A machine-accessible storage medium includes any mechanism for storing or transmitting information in a form readable by a machine (e.g., a computer). For example, a machine-accessible storage medium includes read only memory (“ROM”), random access memory (“RAM”), magnetic disk storage media; optical storage media, flash memory devices or other type of machine-accessible storage media.

FIG. 1A is a diagram of one embodiment of a front of an identity card. In one embodiment, an identity card 1001 has a size and dimension similar to that of a credit card or similar card that can be easily stored in a wallet, pocket or purse. The thickness of the card can be between ⅛th of an inch and ˝ of an inch. The length and width of the card can be between ˝ an inch and 6 inches. The card has a flat rectangular shape.

In another embodiment, the identity card can have other shapes and sizes. The identity card can have a spherical, conical, cylindrical, irregular or similar shape. The dimensions can be any dimensions suitable for portability by an individual.

In one embodiment, the identity card 101 can have at least one user interface 103, a display area 109, an input/output port 105, public information 107 and similar components. The display area 109 can be controlled to display any information, video, image or similar data. In one embodiment, the display area 109 is provided by an electronic ink display or similar static display device. In another embodiment, the display 109 is a light emitting diode (LED) display, liquid crystal display (LCD), electron emitting device (EED) or similar display device. The electronic ink display provides a static display, that is, it can provide a display of information or an image without a driving signal or power. The display area 109 can be used to display secure information stored within the card with minimal power consumption. The display area 109 can also be used to display public or non-secure data including text and images. The display area 109 can occupy any amount of the surface area of the card 101. The display area 109 may be limited to a single side of an identity card or may occupy multiple areas on different surfaces of the identity card. The display area 109 can be provided by a single display device or can be provided by any number of display devices.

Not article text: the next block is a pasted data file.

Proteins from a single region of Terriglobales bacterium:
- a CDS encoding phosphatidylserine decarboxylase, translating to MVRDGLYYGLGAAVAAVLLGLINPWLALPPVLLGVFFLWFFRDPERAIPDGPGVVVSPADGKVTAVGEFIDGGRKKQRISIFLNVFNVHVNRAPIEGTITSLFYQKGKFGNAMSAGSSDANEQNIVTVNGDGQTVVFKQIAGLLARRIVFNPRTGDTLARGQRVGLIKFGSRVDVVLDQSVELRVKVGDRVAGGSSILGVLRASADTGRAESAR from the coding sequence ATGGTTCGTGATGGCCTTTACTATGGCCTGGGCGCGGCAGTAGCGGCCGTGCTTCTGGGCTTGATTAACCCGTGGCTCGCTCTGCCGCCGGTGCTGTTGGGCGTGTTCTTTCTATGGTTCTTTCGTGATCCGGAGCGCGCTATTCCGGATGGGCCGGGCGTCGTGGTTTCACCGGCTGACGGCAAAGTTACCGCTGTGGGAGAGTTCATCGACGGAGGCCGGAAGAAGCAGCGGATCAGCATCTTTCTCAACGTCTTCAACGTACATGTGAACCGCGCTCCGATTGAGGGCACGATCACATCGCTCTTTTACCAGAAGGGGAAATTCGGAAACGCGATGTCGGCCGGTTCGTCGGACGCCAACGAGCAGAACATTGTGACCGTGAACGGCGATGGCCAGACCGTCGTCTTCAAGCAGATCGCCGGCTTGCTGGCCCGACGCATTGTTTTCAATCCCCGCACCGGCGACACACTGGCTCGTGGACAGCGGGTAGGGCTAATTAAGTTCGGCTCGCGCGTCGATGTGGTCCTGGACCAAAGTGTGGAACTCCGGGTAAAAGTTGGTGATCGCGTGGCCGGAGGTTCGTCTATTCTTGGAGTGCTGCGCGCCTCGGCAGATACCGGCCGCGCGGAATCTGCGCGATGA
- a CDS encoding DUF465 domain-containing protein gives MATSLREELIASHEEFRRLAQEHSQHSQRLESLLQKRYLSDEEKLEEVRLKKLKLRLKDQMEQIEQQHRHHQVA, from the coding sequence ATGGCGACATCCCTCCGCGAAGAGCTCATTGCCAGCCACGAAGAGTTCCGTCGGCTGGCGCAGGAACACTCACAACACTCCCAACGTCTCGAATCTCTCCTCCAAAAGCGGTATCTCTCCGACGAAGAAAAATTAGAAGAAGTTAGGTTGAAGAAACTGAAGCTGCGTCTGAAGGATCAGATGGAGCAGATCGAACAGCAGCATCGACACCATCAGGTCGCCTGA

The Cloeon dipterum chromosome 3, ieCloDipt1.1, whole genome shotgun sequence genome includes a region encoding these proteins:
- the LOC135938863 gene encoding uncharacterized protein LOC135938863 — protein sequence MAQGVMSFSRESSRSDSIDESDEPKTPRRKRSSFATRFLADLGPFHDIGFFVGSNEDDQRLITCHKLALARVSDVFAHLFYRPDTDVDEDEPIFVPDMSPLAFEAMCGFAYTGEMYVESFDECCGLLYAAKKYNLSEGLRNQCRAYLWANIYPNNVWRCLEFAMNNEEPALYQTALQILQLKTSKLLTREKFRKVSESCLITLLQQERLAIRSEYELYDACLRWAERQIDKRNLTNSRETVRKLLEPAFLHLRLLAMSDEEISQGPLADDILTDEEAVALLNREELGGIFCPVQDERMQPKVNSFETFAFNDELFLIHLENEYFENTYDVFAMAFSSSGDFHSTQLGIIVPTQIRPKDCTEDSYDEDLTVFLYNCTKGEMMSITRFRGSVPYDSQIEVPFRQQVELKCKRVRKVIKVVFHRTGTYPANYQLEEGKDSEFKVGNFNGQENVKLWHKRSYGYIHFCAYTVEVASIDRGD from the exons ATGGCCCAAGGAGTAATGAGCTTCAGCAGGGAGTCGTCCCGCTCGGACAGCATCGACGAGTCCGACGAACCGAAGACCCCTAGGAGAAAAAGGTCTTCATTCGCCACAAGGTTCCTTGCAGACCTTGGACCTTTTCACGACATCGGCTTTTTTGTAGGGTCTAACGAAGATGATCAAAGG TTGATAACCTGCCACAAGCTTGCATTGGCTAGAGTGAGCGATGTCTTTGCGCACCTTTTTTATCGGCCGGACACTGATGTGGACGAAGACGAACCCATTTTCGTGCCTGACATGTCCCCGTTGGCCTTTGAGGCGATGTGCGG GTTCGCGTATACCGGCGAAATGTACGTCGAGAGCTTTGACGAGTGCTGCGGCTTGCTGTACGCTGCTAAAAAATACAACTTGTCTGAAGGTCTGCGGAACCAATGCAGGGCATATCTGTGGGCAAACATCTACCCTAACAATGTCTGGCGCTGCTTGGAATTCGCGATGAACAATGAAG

In one embodiment, the card 101 includes a user interface component 103. A user interface component 103 can be a set of touch sensitive pads, buttons, switches, scanning devices or similar input devices. A ‘set’ as used herein may refer to any whole positive number of items including one item. The user interface component 103 provides a method by which a user can supply analog or digital input to the identity card 101. The input data can be used to verify the identity of the holder, e.g., by a fingerprint scan, authenticate a request for access to data in the identity card, activate or manipulate the display area 109 or access similar identity card functionality.

In one embodiment, the identity card includes an i/o port 105. The i/o port 105 can be any type of communication interface including a serial or parallel port, universal serial bus port, wireless, optical, infrared or similar communication port. The i/o port 105 is used to exchange data between the identity card 101 including the processor, memory or similar internal component of the card with an external device.